Damage resistance. Subtracts a percentage from all damage taken. Two different things with different stats. If you want to play a tank that takes almost no damage, you can… though, I can’t imagine that kind of build would be able to doll out much damage.
Optimizing enemies – certain distance checks with the player only needed to be done once, as opposed to 10 times. 40 – 50 enemies can now be on-screen at a time before the framerate gets bogged down. There’s like, 30 enemies in a single dungeon floor, max.
Enemies explode if they hit the ground hard while already heavily damaged, same as being thrown into a wall.
Ranged attackers are now a minority – at least half of enemies will end up being melee.
Fucking save system broken. Not my fault – Game Maker had an update and now it will only save so many variables to an .ini before it… I don’t know, gets bored? It does write to the .ini, it just stops after a certain number of them. Not even an error message. So, I’ll think of a way to redo it, because I’m not waiting on the Game Maker guys to stop being retarded.
Enemies show level only if moused over.
Critical hits! Do 2.5x damage, plus the player’s ‘Fire’ stat (0.04x), doing up to 6.5x damage. Might make it dependant on Water, though. The chance also goes up with the player’s Fire stat. Fire is basically agility, speed and luck rolled into one. Thief/rogue types will want.
Health no longer regenerates on its own – only when killing enemies.
Shields! They don’t take much hits, and they’ll go down quick if you’re swarmed, but they regenerate, unlike health. The intelligence stat determines shield strength, and the willpower stat determines its regeneration rate. This lends itself to the ‘modern’ style of gameplay – retreat and hide to regenerate health, and pop out when safe. This doesn’t really match the playstyle of a pure warrior character… and so, shields will be pretty weak for a ‘tank’, who will instead rely on health, which only regenerates when you kill things. They’ll probably take a skill to make the shield explode and damage enemies, too. This keeps the tank from falling into the mindset of retreating. Mage and thief builds, on the other hand, will probably be fairly happy keeping their distance, avoiding damage, and keeping their shield strong. I find the regenerating health thing works for tactical shooters, where damage can be avoided, but not games where you’re in the fray almost constantly, DUKE NUKEM. Basically it encourages hiding and retreating. Fits a mage; not a warrior.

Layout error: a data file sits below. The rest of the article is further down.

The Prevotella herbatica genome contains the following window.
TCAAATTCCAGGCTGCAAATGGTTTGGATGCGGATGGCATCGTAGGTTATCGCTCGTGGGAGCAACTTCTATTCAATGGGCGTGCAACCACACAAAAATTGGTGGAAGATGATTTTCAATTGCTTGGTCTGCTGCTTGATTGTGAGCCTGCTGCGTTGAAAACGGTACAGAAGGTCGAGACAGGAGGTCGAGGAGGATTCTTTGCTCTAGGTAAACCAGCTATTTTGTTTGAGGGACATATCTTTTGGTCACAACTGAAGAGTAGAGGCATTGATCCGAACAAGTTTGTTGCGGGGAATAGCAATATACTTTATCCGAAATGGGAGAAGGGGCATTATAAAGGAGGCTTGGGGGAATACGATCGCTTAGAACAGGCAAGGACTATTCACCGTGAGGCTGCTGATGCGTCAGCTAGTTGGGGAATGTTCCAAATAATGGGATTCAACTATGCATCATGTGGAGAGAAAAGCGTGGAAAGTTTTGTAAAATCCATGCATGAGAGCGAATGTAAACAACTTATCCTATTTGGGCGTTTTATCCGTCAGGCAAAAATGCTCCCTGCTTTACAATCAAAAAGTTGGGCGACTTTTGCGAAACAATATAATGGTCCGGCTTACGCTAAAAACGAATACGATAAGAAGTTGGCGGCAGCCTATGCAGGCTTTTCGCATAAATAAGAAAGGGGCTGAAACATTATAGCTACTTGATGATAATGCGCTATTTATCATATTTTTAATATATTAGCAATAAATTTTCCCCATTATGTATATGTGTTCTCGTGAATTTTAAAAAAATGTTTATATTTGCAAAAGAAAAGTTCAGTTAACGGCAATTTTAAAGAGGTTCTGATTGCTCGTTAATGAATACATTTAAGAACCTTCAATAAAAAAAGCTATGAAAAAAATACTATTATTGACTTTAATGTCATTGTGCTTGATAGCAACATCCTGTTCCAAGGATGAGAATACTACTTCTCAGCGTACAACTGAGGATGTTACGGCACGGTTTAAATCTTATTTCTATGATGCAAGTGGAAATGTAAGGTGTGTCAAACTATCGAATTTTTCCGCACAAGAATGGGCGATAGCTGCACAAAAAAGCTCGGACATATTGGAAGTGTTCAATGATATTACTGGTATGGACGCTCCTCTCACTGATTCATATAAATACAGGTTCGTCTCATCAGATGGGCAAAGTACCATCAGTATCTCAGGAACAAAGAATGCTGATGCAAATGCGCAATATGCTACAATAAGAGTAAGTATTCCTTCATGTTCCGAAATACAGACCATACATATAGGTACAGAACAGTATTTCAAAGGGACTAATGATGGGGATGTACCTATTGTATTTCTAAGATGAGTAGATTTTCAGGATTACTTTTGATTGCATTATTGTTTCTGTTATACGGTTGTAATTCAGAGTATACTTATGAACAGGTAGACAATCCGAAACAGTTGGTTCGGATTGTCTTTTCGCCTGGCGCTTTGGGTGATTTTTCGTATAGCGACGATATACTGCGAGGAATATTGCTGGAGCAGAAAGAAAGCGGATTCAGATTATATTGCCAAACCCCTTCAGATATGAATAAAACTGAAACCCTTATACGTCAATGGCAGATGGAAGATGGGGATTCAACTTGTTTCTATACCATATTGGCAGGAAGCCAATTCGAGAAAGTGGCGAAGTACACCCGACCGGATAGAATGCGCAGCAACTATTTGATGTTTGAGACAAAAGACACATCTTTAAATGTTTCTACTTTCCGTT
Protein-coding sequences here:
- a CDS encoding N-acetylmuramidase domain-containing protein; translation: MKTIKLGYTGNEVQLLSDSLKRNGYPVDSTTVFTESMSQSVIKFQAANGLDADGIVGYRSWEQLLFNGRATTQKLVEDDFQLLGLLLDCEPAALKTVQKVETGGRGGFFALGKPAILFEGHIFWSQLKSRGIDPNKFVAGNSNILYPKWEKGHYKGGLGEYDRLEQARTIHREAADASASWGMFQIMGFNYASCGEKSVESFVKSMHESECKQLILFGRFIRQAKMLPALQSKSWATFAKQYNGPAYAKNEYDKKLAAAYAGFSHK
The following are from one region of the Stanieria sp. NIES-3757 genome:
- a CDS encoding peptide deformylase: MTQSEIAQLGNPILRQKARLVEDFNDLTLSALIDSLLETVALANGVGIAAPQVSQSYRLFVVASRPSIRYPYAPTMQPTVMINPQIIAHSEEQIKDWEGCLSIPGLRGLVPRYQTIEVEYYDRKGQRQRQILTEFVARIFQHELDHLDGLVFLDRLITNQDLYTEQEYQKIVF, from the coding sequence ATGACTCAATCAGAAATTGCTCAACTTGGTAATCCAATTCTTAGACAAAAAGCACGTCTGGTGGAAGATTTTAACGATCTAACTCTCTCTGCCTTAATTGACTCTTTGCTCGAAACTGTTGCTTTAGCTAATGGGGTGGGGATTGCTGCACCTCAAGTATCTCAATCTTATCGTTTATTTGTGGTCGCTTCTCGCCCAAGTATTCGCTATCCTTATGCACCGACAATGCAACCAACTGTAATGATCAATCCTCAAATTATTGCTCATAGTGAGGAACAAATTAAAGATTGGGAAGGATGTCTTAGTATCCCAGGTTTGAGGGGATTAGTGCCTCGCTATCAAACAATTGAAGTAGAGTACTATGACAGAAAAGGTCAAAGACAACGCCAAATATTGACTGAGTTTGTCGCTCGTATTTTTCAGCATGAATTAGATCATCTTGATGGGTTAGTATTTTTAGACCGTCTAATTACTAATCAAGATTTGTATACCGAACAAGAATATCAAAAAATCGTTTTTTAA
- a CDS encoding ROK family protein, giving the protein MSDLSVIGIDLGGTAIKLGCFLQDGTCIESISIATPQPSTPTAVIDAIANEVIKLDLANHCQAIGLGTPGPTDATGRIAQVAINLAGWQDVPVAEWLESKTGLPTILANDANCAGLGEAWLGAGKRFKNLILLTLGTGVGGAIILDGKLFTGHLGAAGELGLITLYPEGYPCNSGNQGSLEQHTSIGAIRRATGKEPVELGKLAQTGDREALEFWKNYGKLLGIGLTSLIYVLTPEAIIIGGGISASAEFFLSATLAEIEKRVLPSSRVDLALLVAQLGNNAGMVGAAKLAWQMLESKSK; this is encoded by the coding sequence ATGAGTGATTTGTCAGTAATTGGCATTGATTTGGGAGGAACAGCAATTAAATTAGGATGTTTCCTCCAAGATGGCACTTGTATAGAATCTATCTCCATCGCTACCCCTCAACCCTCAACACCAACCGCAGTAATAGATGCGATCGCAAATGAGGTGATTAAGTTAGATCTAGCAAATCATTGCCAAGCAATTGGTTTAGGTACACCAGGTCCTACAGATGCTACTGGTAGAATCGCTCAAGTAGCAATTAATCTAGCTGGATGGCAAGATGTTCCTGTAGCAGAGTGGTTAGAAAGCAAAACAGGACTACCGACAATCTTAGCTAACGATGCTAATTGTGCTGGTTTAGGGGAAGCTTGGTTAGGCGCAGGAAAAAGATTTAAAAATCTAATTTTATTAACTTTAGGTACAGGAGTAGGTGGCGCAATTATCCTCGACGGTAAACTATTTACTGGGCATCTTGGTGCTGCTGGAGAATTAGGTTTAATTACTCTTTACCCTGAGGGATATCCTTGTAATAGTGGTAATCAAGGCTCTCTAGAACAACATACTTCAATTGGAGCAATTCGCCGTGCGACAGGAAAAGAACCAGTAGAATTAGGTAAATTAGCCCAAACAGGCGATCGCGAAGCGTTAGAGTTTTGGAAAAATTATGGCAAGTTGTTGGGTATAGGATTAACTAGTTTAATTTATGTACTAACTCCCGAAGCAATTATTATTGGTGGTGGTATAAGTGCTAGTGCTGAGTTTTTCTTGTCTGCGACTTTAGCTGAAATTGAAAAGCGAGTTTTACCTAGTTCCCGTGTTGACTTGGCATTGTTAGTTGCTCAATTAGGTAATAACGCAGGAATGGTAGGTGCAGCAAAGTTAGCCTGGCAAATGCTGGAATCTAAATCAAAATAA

Charge meter for attacks is now an actual meter. Before it was a number over your head that showed the percentage of charge. Now it’s a bar.
Multipliers! This goes up with each attack, and after a while, will go down on its own. It increases the player’s base attack and speed. This encourages the ‘go nuts’ attitude of combat, for some builds. Strength and Willpower makes it go up (up to twice as fast), while Endurance and Intelligence slow it from going down (by at least half). Jesus, how long was this planned but not implemented? I think it was planned as part of the combat since that first blog post I did on it…
…I think that’s everything I had planned from the start, actually. With the exception of magic.
Fire stat makes the ‘Spin Attack’ more reliable. If an enemy hits you, it has a chance of knocking you off balance, stunning you, but ‘fire’ will make this less likely, and even impossible when maxed.
Items now fade away if not picked up. Ordinarily I hate that kind of impermanence in games, but they were getting kind of annoying.
You now right click to jump. Holding RMB still locks onto a target.
Save system fixed. Kind of. Now takes several seconds, as opposed to none at all. Yes, really. I had to put pointless delays of 5 milliseconds for every variable that needed to be saved, even though saving all of them should take less than a second. Game Maker devs! Fix this shit! God!
Now lose special attack charge while taking damage… unless ‘fire’ is high, in which case it only decreases a bit.